Five Takeaways after Marlins Waste Eury Perez Gem Vs. Jays
Five Takeaways after Marlins Waste Eury Perez Gem Vs. Jays
Jun 24, 2024 1:54 AM

Nearly halfway into the season, the Marlins are among the hottest teams in baseball. Who saw that coming?

Despite Tuesday night’s 2-0 loss to the Blue Jays, this upstart squad is having its best season in over a decade, and the timing is perfect.

Fresh off of championship appearances by the Heat and Panthers, and Inter Miami bringing the soccer GOAT to South Beach (it’s really Commercial Boulevard, but let’s keep that quiet), optimism among South Florida sports fans has never been higher.

The surprising Marlins have elbowed their way into the conversation. This team is fun, this team is likable, and most importantly, this team is winning.

Fan favorite Luis Arráez is the second coming of Tony Gwynn, Jorge Soler might hit 50 homers, and Eury Pérez, Tuesday night’s starter, is a 20-year-old pitching prodigy.

The takeaways:

Eury “ROY” Pérez

Eury Pérez’s Rookie of the Year campaign starts now.

Entering Tuesday, the 6-foot-8 flamethrower was 4-1, with a 1.80 ERA, a 1.09 WHIP and 36 strikeouts. That’ll work.

Pérez faced a tough challenge, with a Toronto lineup stacked with studs. Names like Springer, Bichette, Guerrero and Chapman all looked to derail the Eury Pérez hype train.

They failed.

Pérez should be incarcerated for how bad he made Toronto hitters look on Tuesday night. The righthander had his secondary pitches working, his slider and change-up particularly being unhittable. And, of course, his blazing fastball sat at 98 MPH all night.

The 20-year-old went six innings, giving up three hits, no runs, no walks, and striking out a career high nine.


With his ERA now at a miniscule 1.54, Pérez has further established himself as an ace. Not a future ace — an ace right now. In his last 5 starts, the rookie has only allowed one run over 27 innings.

Marlins manager Skip Schumaker was all smiles discussing his young star.

“He’s getting better [with] every result, every time out, learning how to pitch on top of the zone, learning how to attack different hitters different ways,” Schumaker said.

Marlins Bats Disappear

We’re not going to pretend like the Marlins are a team of hitting machines — other than a couple guys named Arráez and Soler — but the Fish have usually found a way to get that clutch hit when needed.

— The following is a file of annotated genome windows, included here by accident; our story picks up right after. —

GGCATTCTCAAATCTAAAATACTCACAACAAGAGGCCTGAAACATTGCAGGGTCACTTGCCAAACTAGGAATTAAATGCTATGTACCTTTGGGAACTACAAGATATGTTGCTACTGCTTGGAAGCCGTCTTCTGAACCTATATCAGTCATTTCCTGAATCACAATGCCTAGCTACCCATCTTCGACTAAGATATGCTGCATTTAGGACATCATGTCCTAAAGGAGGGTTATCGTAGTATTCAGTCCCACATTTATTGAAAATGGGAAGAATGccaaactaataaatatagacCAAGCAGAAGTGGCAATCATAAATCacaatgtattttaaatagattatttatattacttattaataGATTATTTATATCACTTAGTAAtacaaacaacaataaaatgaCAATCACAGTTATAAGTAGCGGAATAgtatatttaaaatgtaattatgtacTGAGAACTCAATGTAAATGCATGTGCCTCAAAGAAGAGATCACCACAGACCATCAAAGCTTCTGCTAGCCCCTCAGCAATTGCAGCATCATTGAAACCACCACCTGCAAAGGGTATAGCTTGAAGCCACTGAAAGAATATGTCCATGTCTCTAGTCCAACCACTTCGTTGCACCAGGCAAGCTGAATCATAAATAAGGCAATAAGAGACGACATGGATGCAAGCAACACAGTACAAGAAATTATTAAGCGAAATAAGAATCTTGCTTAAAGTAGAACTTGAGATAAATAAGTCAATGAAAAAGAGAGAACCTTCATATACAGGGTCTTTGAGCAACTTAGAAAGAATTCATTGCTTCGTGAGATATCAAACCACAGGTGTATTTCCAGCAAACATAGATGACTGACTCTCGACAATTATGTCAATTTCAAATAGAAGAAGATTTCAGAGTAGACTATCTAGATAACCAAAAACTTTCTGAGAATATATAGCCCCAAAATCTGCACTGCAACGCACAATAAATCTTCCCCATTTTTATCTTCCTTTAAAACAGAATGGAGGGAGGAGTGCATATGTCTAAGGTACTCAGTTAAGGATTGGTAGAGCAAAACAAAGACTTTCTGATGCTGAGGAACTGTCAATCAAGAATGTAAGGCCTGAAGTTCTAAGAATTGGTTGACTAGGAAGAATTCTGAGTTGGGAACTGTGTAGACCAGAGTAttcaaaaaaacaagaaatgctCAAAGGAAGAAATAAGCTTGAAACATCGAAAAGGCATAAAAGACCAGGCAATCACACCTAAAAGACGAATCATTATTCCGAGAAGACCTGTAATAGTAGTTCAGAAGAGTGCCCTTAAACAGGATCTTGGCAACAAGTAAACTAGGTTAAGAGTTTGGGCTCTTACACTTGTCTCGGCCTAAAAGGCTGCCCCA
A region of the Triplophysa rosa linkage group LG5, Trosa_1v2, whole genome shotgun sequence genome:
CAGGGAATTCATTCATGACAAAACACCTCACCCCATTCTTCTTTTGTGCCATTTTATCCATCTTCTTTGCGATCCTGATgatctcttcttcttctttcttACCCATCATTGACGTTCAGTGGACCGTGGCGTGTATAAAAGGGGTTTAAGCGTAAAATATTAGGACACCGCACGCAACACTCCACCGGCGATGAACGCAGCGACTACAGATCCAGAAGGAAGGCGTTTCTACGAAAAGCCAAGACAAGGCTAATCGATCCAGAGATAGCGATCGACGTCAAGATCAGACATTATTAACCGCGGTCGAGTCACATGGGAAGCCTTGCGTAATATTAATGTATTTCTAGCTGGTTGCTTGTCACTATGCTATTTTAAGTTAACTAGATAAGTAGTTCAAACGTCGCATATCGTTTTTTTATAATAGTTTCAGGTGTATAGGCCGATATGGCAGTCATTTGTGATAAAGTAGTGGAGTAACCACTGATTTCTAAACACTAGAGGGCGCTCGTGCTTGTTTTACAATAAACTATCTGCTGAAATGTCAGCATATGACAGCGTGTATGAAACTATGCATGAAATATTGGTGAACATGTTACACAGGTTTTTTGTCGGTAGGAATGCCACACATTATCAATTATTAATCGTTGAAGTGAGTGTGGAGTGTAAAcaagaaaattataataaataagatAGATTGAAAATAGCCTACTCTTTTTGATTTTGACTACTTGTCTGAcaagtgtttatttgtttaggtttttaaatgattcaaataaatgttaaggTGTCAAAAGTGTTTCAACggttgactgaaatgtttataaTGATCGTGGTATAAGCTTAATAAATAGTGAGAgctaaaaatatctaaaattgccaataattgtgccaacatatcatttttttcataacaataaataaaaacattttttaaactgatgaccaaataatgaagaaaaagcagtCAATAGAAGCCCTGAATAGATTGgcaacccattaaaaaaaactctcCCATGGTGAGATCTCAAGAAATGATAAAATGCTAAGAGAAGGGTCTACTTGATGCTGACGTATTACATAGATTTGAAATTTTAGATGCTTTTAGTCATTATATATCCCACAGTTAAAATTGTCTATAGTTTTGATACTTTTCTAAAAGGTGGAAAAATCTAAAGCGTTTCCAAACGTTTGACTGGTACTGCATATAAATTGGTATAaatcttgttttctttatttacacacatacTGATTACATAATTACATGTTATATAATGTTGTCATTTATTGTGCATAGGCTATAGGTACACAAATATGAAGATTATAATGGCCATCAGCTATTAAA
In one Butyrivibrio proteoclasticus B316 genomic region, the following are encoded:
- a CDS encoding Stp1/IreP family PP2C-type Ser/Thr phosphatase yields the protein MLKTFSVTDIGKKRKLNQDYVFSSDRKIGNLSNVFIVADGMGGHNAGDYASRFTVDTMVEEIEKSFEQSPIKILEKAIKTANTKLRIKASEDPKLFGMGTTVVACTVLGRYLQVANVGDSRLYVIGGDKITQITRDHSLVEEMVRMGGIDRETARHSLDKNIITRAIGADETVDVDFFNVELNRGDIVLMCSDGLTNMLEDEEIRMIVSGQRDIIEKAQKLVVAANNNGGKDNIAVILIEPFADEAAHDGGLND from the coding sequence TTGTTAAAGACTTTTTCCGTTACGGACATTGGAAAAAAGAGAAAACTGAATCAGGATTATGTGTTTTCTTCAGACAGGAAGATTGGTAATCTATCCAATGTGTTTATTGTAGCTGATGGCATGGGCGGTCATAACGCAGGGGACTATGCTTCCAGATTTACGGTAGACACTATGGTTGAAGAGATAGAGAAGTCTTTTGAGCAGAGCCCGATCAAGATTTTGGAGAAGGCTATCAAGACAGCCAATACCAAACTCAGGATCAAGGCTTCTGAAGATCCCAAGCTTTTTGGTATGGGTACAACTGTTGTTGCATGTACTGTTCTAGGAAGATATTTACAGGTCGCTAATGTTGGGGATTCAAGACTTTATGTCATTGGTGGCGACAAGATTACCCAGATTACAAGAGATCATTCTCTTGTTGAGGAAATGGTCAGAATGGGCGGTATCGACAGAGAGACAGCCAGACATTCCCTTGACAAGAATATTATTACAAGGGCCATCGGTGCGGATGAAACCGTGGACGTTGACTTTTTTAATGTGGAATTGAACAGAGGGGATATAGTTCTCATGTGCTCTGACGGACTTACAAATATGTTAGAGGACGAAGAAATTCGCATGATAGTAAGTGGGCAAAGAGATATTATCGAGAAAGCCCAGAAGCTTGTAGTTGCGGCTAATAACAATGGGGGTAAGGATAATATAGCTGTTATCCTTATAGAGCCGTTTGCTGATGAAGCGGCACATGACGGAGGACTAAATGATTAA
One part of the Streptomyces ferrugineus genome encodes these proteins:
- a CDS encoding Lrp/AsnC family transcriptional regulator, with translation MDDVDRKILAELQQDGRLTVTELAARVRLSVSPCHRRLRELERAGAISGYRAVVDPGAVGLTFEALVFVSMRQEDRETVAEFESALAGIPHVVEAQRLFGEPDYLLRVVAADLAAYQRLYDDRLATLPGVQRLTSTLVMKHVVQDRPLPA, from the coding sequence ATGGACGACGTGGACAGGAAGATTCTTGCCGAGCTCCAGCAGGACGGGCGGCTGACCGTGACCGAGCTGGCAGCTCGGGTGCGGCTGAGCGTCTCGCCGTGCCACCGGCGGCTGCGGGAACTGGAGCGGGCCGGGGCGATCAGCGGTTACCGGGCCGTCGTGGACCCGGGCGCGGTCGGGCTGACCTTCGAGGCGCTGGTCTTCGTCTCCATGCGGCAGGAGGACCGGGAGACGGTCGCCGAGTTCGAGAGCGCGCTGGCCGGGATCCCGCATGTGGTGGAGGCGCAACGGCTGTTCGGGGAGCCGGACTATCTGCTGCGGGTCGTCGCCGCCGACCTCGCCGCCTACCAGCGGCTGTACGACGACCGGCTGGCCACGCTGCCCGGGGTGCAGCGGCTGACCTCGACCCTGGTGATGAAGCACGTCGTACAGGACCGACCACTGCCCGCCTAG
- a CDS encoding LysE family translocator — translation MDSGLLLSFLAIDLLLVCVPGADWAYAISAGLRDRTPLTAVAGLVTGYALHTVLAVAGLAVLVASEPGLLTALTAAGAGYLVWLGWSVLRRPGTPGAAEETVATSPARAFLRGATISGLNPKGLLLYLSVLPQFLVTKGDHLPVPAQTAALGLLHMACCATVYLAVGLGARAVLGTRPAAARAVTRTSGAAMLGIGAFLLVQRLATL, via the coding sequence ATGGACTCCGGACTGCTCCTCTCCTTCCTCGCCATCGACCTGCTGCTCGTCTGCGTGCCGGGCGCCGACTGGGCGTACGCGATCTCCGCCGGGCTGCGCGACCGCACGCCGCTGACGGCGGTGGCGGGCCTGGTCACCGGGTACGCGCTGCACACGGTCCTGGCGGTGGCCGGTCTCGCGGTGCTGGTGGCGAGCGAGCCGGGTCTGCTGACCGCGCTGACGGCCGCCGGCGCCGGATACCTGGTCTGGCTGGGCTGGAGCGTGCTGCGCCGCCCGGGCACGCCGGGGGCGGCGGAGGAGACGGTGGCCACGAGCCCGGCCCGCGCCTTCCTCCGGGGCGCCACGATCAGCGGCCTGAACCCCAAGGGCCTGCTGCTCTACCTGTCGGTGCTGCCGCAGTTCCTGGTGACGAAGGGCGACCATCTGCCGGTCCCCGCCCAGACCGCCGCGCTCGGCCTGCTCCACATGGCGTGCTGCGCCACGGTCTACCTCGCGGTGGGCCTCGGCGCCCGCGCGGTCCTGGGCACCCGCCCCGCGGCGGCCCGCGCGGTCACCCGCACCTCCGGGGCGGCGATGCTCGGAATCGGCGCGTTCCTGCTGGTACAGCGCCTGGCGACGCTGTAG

That was not the case Tuesday night. They only managed 6 baserunners, and only had one inning with more than one man on base, and that inning ended with a deflating double play.

Nick Fortes and Bryan De La Cruz each had a single and a double, Soler and Guririel each got robbed at the wall in the bottom of the ninth. Other than that, the bats were quiet.

Costly Double Plays

The Marlins lead the MLB in double plays, and it’s not particularly close. Miami hit into their 79th and 80th DPs of the year on Tuesday. The Atlanta Braves are second with 67.

A comeback was brewing in the bottom of the eighth, with Fortes at third and Wendle at first, and pinch-hitter Jesús Sánchez at the plate with one out. As Luis Arráez loomed in the on-deck circle, Sánchez did the one thing he could not do. His inning-ending, rally-killing double play sent some fans toward the exits.

Sánchez, who didn’t get the start with Toronto throwing lefty Yusei Kikuchi, has struggled against southpaws his entire career. He looked overmatched against lefty reliever Tim Mayza.

It’s hard to question Skip Schumaker, who is firmly in the NL Manager of the Year conversation, but the decision to stick with Sánchez with a lefty on the mound had to be a tough one. Would outfielder Jonathan Davis have had a better result? Who knows.

Luis Arráez is Human

This man has been on another planet, but on Tuesday night he came down to Earth.

Coming off a five-hit night on Monday, the second baseman was the center of attention every time he stepped in the batter’s box. The energy in the park is noticeably different when he comes up.

The 26-year-old had a pedestrian night, finishing with only one hit, which lowered his average to a measly .398. A 1-4 game for Arráez feels like an 0-10 doubleheader for most hitters, which speaks to how dominant he has been this season.

Arráez has had three five-hit games in June, two in the past six days. For reference, Albert Pujols, one of the best hitters ever, had three five-hit games — in his career.

Even with an off-night on Tuesday, Arráez has been nothing short of spectacular, and is currently the leading vote-getter at second base for the National League All-Star team.

Fans? Fans!

The last three-game series that the Marlins had at loanDepot Park, the average attendance was 7,400. The first two games of the Toronto series have drawn not only more fans, but more passionate fans.

Monday’s series opener had more than 12,000 fans watch the Marlins dismantle the Blue Jays 11-0. That number had not been eclipsed on a Monday-night game since 2021. Tuesday night, it was a little less than 10,000 people.

Beyond the numbers, it was the passion and rowdiness that stood out. When Eury Pérez got to two strikes on Spencer Horwitz in the fifth inning, the crowd stood and roared like it was 2003.

Saturday, the Marlins are projecting upward of 20,000 fans for Puerto Rican Heritage Night, and if that crowd is as lively as Tuesday night’s, the roof might blow off. Sunday is Sandy Alcántara Bobblehead Day, and is sure to be a big draw as well.

This ballclub is playing well and the South Florida faithful need to take notice. To quote Marlins color analyst Tommy Hutton: “No Heat, no Panthers, no homework” and “no excuses.”

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